Date of Award

Fall 12-2020

Level of Access

Open-Access Thesis

Degree Name

Master of Science (MS)

Department

Chemical Engineering

Advisor

M. Clayton Wheeler

Second Committee Member

Thomas J. Schwartz

Third Committee Member

William J. DeSisto

Additional Committee Members

Brian G. Frederick

Douglas W. Bousfield

Abstract

Biomass thermal conversion processes, such as pyrolysis, tend to produce mixtures of mono- and poly-aromatic species. While the high aromatic content is desirable in gasoline fractions, middle-distillate cuts, particularly jet fuel and diesel, require upgrading via hydrogenation and ring opening to achieve better combustion characteristics. There have been many proposed methods for producing drop-in fuels from woody biomass, one of them being Thermal DeOxygenation (TDO). The TDO process converts organic acids from cellulose hydrolysis into a low-oxygen bio-oil containing large amounts of substituted naphthalene compounds.

Poly-aromatic molecules, such as those found in TDO oil, have low cetane numbers (CN), particularly due to their high aromatic content. Even after deep hydrogenation, certain combustion characteristics, such as specific volume, hydrogen content, and CN may still be below required specifications. Thus, naphthenic ring opening coupled with aromatic hydrogenation is the desired process to enhance the fuel characteristics.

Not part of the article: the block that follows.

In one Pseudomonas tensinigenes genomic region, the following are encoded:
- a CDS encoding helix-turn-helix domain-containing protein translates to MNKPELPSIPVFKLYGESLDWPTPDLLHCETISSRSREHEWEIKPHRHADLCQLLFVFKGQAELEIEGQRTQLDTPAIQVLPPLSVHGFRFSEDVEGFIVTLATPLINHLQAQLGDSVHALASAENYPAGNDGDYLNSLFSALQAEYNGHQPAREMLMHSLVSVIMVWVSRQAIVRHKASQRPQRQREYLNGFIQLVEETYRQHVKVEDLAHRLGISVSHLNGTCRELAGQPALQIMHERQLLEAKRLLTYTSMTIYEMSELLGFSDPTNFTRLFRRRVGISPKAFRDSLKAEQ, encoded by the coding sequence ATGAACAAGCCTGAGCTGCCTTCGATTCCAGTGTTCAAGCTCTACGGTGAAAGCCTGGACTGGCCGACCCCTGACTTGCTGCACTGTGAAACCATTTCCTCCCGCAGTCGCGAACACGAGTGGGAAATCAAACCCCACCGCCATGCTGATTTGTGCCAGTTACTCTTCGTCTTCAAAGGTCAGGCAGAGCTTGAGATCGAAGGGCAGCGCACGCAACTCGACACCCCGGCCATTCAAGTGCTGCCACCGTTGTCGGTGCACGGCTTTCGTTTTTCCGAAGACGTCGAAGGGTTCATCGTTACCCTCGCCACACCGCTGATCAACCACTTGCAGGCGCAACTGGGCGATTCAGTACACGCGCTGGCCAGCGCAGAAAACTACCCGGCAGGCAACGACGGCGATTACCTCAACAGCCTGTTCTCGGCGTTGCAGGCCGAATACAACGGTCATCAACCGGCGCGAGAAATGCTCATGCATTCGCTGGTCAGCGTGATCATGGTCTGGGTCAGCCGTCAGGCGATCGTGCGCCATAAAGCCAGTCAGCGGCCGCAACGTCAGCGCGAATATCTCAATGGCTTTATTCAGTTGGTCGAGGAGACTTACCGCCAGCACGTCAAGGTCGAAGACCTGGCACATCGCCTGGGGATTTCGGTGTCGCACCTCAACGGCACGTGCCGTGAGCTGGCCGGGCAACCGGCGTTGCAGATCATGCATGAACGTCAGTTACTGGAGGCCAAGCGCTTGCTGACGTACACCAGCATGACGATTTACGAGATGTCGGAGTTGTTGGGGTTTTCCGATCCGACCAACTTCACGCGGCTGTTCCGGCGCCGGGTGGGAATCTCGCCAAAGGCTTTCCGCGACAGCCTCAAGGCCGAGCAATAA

This research focuses on the hydrogenation of 2-methylnaphthalene (2-MN) to increase the CN. These reactions are performed industrially using a precious metal catalyst (e.g., based on palladium or platinum), but because of their intrinsically high cost and sensitivity to impurities, we focused on supported nickel catalysts to perform the desired reactions. We hydrogenated 2-MN in a down-flow trickle-bed reactor at a variety of operating conditions.

In this research, we compared several Ni catalysts to a commercial Ni catalyst with respect to reaction rate and product selectivity. Impregnated Ni catalysts showed higher activation energies and lower reaction rates than the commercial catalysts, but coprecipitated Ni catalysts produced products with similar selectivities as the commercial catalyst. We found that higher amounts of Ni in the coprecipitated catalysts slightly increased the cis/trans-methyldecalin ratio, whereas higher temperatures decreased the same ratio. Impregnated coprecipitated catalysts with Ni and a precious metal also changed the cis/trans-methyldecalin ratio. Although bimetallic IrNi and PdNi catalysts barely altered the ratio, the PtNi catalyst was selective towards trans-methyldecalin, whereas RuNi was selective towards cis- methyldecalin. We provided a possible explanation for that observed selectivity as well as other trends throughout this research.

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